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Bellwethers Report Disappointing Earnings; Morgan Stanley on the Hunt for Regional Banks; NYT Reports Loss; Pentagon Computers Hacked; FDIC Ready to Replace Pandit; TARP Faces Fraud; Financial Institutions Lost $4.1 trillion; India Cuts Rates;
- A parade of bellwether U.S. companies reported disappointing earnings results yesterday (Tuesday) and cut their outlook for the future. Caterpillar Inc. (CAT) reported its first loss since 1992 and cut its projection for the full year by 50%. Pharmaceutical giant Merck & Co, Inc. (MRK) and chemical maker E.I. du Pont de Nemours & Company (DD) said profits fell 57% and 59% respectively, as both cut forecasts for the full year.
- After acquiring Citigroup Inc.'s (C) Smith Barney retail brokerage unit, Morgan Stanley (MS) is considering buying U.S. regional banks in a move to boost the company's retail brokerage operations, MarketWatchreported, citing an article in the Nikkei newspaper. "We are looking for potential opportunities to buy a bank that has a presence in an important market in the United States," Morgan Stanley's Chief Executive Offer John Mack said in an exclusive interview.
- Continuing to reel from the shift of advertising to the internet, the New York Times Co. (NYT) reported a first-quarter loss of $74.5 million, or 52 cents a share, MarketWatch reported. Excluding special items, the company reported a loss of 34 cents a share as first-quarter revenue tumbled 19% to $609 million. The Times, like many newspapers and magazines, is having a difficult time coping with an advertising downturn.
- Computer spies were able to copy and siphon data related to the design and electronics systems of the $300 billion Joint Strike Fighter project, The Wall Street Journal reported yesterday (Tuesday). The newspaper quoted current and former government officials as saying the intruders have repeatedly breached the Pentagon's computer networks, making it potentially easier to defend against the plane. The spies could not access the most sensitive material, which is kept on computers that are not connected to the Internet. Lockheed Martin Corp. (LMT) is the lead contractor on the Defense Department's costliest weapons program.
- Senior officials at the Federal Deposit Insurance Corp. (FDIC) have privately discussed who might replace Citigroup Inc. (C) Chief Executive Officer Vikram S. Pandit if the embattled banking giant needs additional federal capital infusions, The Financial Times and MarketWatch both reported. The FDIC identified Chief Financial Officer Edward J. "Ned" Kelly III and ex-CFO Gary Crittenden as possible successors. However, the published reports also state that any initiatives to change Citigroup's top management will be initiated by the U.S. Treasury Department.
- The U.S. Treasury Department's plan to excise $1 billion of so-called "toxic" assets from the balance sheets of U.S. banks is vulnerable to all types of abuse and fraud and needs the protection of tough conflict-of-interest rules, government bailout watchdog Neil Barofsky said in a report released yesterday (Tuesday). Barofsky, the special inspector general for the $700 billion Troubled Asset Relief Program (TARP), said subsidies for public-private investment partnerships (PPIP) to buy assets could expose taxpayers to higher losses – without offering accompanying increases in the profit opportunities this program is supposed to create, Reutersreported. During the rest of this week, the Treasury Department is accepting applications from asset managers to manage public-private investment funds to buy the hard-to-value, illiquid securities that are backed by troubled mortgages still owned by banks.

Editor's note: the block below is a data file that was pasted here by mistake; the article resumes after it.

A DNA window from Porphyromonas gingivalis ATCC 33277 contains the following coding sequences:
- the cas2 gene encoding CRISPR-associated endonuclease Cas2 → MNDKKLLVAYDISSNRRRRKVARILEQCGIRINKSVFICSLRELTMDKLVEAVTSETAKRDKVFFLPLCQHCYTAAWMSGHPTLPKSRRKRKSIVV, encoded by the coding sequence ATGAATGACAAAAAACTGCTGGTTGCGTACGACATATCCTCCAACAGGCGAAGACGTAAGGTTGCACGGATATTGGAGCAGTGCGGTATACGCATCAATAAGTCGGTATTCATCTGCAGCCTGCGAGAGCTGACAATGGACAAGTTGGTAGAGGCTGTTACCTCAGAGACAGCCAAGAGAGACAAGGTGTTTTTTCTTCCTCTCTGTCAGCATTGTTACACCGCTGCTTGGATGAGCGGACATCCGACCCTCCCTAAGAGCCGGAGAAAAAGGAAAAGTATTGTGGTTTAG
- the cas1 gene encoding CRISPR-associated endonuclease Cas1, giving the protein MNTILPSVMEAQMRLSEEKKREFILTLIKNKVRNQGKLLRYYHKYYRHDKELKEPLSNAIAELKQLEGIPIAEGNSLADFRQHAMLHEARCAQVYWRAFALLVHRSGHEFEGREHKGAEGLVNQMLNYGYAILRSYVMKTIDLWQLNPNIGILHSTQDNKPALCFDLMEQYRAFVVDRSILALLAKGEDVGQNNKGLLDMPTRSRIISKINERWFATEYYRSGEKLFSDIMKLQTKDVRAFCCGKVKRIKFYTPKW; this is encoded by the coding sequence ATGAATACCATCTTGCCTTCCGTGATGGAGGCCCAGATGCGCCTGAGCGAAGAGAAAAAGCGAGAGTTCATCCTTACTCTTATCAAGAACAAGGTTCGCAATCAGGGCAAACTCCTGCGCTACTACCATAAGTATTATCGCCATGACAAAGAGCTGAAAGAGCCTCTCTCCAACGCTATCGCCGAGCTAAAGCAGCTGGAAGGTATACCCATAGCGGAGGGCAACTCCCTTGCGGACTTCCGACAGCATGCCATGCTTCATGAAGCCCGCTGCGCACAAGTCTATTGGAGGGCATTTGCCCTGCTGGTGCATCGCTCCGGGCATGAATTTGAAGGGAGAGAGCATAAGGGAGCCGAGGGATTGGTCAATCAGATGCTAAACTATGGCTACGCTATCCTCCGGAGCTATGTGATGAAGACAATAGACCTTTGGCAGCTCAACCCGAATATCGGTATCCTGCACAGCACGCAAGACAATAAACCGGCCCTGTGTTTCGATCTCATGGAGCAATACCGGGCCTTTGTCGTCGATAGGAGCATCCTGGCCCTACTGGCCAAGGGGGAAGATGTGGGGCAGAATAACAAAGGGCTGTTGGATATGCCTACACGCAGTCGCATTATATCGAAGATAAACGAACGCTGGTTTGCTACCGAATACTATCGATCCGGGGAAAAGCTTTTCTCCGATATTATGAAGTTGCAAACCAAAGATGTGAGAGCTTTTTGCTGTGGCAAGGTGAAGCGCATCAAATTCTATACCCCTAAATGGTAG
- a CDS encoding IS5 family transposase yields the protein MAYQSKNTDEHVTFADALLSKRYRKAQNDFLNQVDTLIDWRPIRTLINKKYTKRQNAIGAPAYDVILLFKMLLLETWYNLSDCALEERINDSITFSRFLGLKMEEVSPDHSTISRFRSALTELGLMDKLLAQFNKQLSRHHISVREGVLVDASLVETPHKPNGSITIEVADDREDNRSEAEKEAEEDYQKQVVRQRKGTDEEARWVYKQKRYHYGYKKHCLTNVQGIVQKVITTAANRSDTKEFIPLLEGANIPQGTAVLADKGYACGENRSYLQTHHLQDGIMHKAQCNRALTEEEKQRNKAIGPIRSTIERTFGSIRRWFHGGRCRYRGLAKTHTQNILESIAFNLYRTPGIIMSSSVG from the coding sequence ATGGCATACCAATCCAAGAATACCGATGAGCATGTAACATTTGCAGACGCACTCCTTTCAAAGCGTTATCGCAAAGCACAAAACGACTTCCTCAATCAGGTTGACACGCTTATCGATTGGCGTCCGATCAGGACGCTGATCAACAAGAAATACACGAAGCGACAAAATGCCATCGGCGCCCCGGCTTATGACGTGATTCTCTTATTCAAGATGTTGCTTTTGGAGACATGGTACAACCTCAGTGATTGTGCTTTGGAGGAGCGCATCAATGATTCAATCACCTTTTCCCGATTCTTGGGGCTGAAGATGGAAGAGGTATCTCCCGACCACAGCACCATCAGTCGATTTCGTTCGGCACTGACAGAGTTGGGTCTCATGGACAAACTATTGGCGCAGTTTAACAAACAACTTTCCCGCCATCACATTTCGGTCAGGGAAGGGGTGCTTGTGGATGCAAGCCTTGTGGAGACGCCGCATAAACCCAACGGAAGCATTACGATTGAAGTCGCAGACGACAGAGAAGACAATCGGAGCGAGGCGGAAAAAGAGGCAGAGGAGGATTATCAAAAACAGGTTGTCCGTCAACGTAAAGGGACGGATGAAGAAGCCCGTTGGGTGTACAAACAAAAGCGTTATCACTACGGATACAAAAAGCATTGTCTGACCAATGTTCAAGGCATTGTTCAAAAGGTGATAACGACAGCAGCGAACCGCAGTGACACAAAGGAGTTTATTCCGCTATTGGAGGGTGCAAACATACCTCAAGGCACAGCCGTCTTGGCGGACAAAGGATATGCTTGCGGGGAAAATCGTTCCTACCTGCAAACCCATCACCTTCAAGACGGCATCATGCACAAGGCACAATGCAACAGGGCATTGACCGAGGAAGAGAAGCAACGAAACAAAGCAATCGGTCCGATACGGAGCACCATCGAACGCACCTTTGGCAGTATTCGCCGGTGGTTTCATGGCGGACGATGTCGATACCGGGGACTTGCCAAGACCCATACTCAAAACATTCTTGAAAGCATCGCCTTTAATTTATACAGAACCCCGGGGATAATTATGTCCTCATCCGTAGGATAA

- In a report released yesterday (Tuesday), The International Monetary Fund (IMF) says banks and other financial institutions face aggregate losses of $4.1 trillion in the value of their holdings because of a global financial crisis that is "likely to be deep and long lasting." In that Global Financial Stability Report – which has become a closely watched barometer of the severity of the crisis – the IMF estimated that financial institutions around the world will have to write down about $2.7 trillion worth of loans and securities that originated in the U.S. financial markets between 2007 and 2010. That estimate is up from $2.2 trillion in the fund's report in January, and is way up from its October estimate of $1.4 trillion, according to The New York Times. Conditions have especially worsened in the emerging markets – and particularly in Europe – where banks face more write-downs and may require fresh equity, even as companies attempt to refinance existing debt. The IMF said banks will endure two-thirds of the write-downs, but noted that pension funds and insurance companies also face steep losses.
- The Reserve Bank of India yesterday (Tuesday) lowered its key borrowing rate by 25 basis points to 3.25% and its lending rate by 25 basis points to 4.75%."The further policy rate cuts affected as part of this policy should be a definite signal for banks to reduce lending rates," RBI Governor Duvvuri Subbarao said at a press briefing.